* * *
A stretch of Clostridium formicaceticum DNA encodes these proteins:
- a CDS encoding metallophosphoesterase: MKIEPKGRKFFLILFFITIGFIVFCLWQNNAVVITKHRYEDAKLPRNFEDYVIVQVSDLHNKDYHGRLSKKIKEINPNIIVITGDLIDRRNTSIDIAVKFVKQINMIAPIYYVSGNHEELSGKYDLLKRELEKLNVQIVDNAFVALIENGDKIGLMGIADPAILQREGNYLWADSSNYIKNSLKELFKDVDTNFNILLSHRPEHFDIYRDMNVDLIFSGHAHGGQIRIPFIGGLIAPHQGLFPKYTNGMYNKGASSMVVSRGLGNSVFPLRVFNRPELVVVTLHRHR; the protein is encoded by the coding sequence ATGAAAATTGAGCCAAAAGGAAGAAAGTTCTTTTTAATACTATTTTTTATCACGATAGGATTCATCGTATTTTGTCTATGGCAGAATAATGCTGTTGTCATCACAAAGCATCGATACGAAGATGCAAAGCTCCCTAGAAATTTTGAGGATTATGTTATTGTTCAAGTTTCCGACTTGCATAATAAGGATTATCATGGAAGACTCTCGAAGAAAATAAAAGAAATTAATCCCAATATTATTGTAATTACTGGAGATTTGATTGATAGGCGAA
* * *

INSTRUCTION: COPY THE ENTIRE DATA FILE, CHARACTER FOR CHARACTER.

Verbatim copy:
A stretch of Clostridium formicaceticum DNA encodes these proteins:
- a CDS encoding metallophosphoesterase: MKIEPKGRKFFLILFFITIGFIVFCLWQNNAVVITKHRYEDAKLPRNFEDYVIVQVSDLHNKDYHGRLSKKIKEINPNIIVITGDLIDRRNTSIDIAVKFVKQINMIAPIYYVSGNHEELSGKYDLLKRELEKLNVQIVDNAFVALIENGDKIGLMGIADPAILQREGNYLWADSSNYIKNSLKELFKDVDTNFNILLSHRPEHFDIYRDMNVDLIFSGHAHGGQIRIPFIGGLIAPHQGLFPKYTNGMYNKGASSMVVSRGLGNSVFPLRVFNRPELVVVTLHRHR; the protein is encoded by the coding sequence ATGAAAATTGAGCCAAAAGGAAGAAAGTTCTTTTTAATACTATTTTTTATCACGATAGGATTCATCGTATTTTGTCTATGGCAGAATAATGCTGTTGTCATCACAAAGCATCGATACGAAGATGCAAAGCTCCCTAGAAATTTTGAGGATTATGTTATTGTTCAAGTTTCCGACTTGCATAATAAGGATTATCATGGAAGACTCTCGAAGAAAATAAAAGAAATTAATCCCAATATTATTGTAATTACTGGAGATTTGATTGATAGGCGAA